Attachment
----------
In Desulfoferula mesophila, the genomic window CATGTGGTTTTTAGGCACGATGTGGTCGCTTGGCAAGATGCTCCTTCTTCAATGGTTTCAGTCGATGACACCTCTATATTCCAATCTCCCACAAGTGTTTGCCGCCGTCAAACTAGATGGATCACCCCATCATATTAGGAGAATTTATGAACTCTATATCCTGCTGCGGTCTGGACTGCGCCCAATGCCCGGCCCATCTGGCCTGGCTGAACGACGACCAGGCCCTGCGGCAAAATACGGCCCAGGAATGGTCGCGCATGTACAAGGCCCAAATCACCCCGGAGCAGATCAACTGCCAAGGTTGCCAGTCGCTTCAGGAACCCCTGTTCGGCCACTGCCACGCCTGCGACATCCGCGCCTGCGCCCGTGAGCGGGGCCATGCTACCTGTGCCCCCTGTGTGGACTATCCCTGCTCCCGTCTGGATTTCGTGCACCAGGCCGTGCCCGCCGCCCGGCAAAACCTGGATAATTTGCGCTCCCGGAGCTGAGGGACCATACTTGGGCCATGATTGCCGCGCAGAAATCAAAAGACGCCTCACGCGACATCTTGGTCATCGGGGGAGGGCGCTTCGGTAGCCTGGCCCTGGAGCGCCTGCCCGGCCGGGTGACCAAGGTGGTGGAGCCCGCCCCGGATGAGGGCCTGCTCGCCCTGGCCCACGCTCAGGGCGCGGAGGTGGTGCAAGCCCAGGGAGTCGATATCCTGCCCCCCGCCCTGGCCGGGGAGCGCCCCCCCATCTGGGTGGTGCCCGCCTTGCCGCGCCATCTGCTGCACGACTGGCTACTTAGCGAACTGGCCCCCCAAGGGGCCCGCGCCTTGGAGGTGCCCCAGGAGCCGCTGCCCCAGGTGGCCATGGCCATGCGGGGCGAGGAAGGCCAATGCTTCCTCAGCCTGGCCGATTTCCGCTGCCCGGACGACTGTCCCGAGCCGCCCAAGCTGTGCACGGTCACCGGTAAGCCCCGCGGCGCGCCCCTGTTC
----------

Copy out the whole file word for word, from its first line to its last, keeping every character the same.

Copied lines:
In Desulfoferula mesophila, the genomic window CATGTGGTTTTTAGGCACGATGTGGTCGCTTGGCAAGATGCTCCTTCTTCAATGGTTTCAGTCGATGACACCTCTATATTCCAATCTCCCACAAGTGTTTGCCGCCGTCAAACTAGATGGATCACCCCATCATATTAGGAGAATTTATGAACTCTATATCCTGCTGCGGTCTGGACTGCGCCCAATGCCCGGCCCATCTGGCCTGGCTGAACGACGACCAGGCCCTGCGGCAAAATACGGCCCAGGAATGGTCGCGCATGTACAAGGCCCAAATCACCCCGGAGCAGATCAACTGCCAAGGTTGCCAGTCGCTTCAGGAACCCCTGTTCGGCCACTGCCACGCCTGCGACATCCGCGCCTGCGCCCGTGAGCGGGGCCATGCTACCTGTGCCCCCTGTGTGGACTATCCCTGCTCCCGTCTGGATTTCGTGCACCAGGCCGTGCCCGCCGCCCGGCAAAACCTGGATAATTTGCGCTCCCGGAGCTGAGGGACCATACTTGGGCCATGATTGCCGCGCAGAAATCAAAAGACGCCTCACGCGACATCTTGGTCATCGGGGGAGGGCGCTTCGGTAGCCTGGCCCTGGAGCGCCTGCCCGGCCGGGTGACCAAGGTGGTGGAGCCCGCCCCGGATGAGGGCCTGCTCGCCCTGGCCCACGCTCAGGGCGCGGAGGTGGTGCAAGCCCAGGGAGTCGATATCCTGCCCCCCGCCCTGGCCGGGGAGCGCCCCCCCATCTGGGTGGTGCCCGCCTTGCCGCGCCATCTGCTGCACGACTGGCTACTTAGCGAACTGGCCCCCCAAGGGGCCCGCGCCTTGGAGGTGCCCCAGGAGCCGCTGCCCCAGGTGGCCATGGCCATGCGGGGCGAGGAAGGCCAATGCTTCCTCAGCCTGGCCGATTTCCGCTGCCCGGACGACTGTCCCGAGCCGCCCAAGCTGTGCACGGTCACCGGTAAGCCCCGCGGCGCGCCCCTGTTC